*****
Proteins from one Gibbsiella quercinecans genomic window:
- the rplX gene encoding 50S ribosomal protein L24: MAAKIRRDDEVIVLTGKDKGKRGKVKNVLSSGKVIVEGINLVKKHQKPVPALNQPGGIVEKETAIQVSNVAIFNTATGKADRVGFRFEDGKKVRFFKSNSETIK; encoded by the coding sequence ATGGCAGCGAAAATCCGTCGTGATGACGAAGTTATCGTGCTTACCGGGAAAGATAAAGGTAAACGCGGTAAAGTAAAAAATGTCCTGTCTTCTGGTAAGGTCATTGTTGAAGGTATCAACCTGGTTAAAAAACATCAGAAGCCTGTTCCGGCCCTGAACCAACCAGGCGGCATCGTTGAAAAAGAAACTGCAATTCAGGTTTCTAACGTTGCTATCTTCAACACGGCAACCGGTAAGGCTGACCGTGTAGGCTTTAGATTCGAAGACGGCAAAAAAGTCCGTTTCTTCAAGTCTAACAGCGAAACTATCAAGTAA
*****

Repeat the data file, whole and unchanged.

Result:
Proteins from one Gibbsiella quercinecans genomic window:
- the rplX gene encoding 50S ribosomal protein L24: MAAKIRRDDEVIVLTGKDKGKRGKVKNVLSSGKVIVEGINLVKKHQKPVPALNQPGGIVEKETAIQVSNVAIFNTATGKADRVGFRFEDGKKVRFFKSNSETIK; encoded by the coding sequence ATGGCAGCGAAAATCCGTCGTGATGACGAAGTTATCGTGCTTACCGGGAAAGATAAAGGTAAACGCGGTAAAGTAAAAAATGTCCTGTCTTCTGGTAAGGTCATTGTTGAAGGTATCAACCTGGTTAAAAAACATCAGAAGCCTGTTCCGGCCCTGAACCAACCAGGCGGCATCGTTGAAAAAGAAACTGCAATTCAGGTTTCTAACGTTGCTATCTTCAACACGGCAACCGGTAAGGCTGACCGTGTAGGCTTTAGATTCGAAGACGGCAAAAAAGTCCGTTTCTTCAAGTCTAACAGCGAAACTATCAAGTAA